He didn't leave a will. What happens now

Date: Jun 02, 2009
Document Type: Newsletter

Most of us know what a will is, and if we think about it (which often we don't) we know we should have one. Many Australians, however, do not have one, and this can cause extra expense, delays and complications when they die.

Remember, however, that jointly owned property will go automatically to the surviving joint owner, so there is not a problem with jointly owned bank accounts, investments and homes. Problems can occur with assets just in the deceased's name, with who will administer the estate, and of course who gets what.

The first step is to have an administrator appointed by the Supreme Court - an administrator is the equivalent of an executor where there is a will. An administrator must normally be a beneficiary, someone who will receive a share of the estate, and if there is no suitable beneficiary available and willing, then the expense of using a Trustee company or the Public Trustee will be incurred.

The law provides for who gets what when there is no will. A spouse, or a de facto partner if the relationship has been for at least two years, will receive everything if there are no children. If there are children, the surviving partner will get:-

  • A home in which they were living before the death,
  • The household chattels (belongings)
  • The first $200,000 of any remaining assets,
  • Half of the then residue

The other half of the residue goes to children equally. If there is no surviving partner, children share equally in the whole estate. What if there are no children either? The law sets out a list of beneficiaries who will take if there is no-one from the preceding class and these are:-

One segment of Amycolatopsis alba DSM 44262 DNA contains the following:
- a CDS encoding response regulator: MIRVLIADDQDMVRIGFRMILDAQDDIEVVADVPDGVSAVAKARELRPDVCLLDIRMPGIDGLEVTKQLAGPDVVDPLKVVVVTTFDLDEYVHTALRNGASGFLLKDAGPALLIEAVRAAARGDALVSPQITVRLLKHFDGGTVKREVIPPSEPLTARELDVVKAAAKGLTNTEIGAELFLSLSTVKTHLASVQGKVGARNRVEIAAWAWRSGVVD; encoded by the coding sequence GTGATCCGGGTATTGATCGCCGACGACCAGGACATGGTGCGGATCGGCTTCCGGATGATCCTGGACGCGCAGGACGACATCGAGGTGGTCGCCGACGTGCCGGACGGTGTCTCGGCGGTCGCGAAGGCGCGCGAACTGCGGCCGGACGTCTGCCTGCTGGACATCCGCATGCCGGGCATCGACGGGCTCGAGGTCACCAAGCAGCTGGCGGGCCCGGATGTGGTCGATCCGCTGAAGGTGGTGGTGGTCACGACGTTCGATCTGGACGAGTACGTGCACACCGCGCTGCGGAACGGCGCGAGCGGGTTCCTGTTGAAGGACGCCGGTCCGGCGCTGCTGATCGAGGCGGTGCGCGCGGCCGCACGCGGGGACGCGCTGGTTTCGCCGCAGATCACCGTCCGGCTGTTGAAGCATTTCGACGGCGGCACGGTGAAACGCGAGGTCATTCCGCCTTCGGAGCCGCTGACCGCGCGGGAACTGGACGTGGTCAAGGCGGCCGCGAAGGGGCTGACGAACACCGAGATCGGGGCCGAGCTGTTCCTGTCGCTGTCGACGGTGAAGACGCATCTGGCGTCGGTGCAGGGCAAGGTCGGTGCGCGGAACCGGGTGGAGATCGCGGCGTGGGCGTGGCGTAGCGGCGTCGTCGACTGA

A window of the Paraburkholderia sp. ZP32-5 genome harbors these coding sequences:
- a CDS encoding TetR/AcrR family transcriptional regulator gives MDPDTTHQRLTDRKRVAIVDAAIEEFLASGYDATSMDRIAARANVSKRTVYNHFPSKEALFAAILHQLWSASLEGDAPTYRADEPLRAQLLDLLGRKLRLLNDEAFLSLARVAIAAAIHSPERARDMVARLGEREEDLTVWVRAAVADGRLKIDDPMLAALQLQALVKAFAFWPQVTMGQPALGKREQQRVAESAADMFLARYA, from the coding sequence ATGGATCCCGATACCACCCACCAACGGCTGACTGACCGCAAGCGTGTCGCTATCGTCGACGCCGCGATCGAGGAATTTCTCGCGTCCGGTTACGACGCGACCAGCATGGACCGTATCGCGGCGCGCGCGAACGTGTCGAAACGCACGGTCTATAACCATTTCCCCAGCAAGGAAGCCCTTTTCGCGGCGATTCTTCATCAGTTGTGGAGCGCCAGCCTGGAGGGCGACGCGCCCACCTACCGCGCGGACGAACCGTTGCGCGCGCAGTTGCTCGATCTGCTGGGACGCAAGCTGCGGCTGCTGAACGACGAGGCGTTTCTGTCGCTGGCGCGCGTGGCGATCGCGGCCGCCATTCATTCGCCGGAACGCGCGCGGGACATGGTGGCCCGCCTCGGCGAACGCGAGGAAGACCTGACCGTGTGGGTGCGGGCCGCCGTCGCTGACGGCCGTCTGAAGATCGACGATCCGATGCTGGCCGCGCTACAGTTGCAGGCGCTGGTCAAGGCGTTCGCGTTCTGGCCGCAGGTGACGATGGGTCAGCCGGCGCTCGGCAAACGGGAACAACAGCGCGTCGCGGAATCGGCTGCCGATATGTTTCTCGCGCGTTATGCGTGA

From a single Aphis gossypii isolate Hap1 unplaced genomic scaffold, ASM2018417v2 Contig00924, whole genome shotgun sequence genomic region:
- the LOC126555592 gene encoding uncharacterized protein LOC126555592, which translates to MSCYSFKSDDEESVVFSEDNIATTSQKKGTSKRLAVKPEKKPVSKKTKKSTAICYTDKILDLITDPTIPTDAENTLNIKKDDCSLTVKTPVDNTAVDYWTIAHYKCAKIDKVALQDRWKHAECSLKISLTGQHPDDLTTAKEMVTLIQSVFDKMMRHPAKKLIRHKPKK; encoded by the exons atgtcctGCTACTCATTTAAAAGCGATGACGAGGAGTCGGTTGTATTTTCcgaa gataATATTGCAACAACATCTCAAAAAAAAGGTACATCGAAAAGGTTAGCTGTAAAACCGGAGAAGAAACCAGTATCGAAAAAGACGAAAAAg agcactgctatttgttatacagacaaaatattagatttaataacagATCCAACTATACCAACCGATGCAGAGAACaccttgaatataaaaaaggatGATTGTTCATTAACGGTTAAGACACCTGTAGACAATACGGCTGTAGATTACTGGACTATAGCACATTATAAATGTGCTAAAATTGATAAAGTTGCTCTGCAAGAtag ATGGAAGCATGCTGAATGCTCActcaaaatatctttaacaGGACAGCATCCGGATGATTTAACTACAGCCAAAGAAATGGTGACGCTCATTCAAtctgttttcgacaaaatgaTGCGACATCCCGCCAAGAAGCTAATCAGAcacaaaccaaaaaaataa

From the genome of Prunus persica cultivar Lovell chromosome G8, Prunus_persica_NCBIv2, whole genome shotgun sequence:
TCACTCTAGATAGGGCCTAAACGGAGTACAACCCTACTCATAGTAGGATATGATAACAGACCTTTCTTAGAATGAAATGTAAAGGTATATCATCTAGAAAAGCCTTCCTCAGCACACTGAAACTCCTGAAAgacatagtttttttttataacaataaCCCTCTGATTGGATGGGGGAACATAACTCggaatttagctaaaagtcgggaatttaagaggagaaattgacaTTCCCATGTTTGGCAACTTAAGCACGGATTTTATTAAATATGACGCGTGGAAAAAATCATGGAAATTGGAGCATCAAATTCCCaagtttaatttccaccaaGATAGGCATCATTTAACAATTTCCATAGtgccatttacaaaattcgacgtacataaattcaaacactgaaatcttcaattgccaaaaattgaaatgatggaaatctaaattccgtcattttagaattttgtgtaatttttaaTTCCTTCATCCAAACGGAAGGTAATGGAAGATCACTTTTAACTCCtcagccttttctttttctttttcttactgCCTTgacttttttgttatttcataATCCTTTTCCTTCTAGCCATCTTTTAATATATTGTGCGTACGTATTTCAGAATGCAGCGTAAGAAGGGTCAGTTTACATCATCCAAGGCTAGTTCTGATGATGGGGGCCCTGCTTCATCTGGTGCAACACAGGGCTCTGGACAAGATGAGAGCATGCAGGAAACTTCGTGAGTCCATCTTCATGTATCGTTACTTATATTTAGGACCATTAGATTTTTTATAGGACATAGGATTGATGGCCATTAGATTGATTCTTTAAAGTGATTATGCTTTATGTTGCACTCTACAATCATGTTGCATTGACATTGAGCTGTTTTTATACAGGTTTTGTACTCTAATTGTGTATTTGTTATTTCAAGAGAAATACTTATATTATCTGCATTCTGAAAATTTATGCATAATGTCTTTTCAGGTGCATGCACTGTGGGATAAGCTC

• Parents
  • Brothers and sisters,
  • Half brothers and sisters,
  • Grand parents,
  • Aunts and Uncles.

What happens if there is still nobody? - and that does happen. It goes to the Crown, the state government. The good news, however, is that the government gives consideration to claims by people who could be seen as having a moral claim. An example of this might be someone who has been treated and raised as a child, although never formally adopted, and with repartnering after a relationship breakdown being common today, step children are found in many households. Another example might be of two old friends who although not living together have helped one another and seen one another constantly as they aged.

The succession rules outlined above do not prevent a court making an order under the Succession Act, making provision for an "eligible person" under that Act. Eligible persons include partners or former partners, children and dependents or former dependents.

There is a simple lesson out of all of this - if you want to make sure that your life's possessions will go where you want them to go, make a will!

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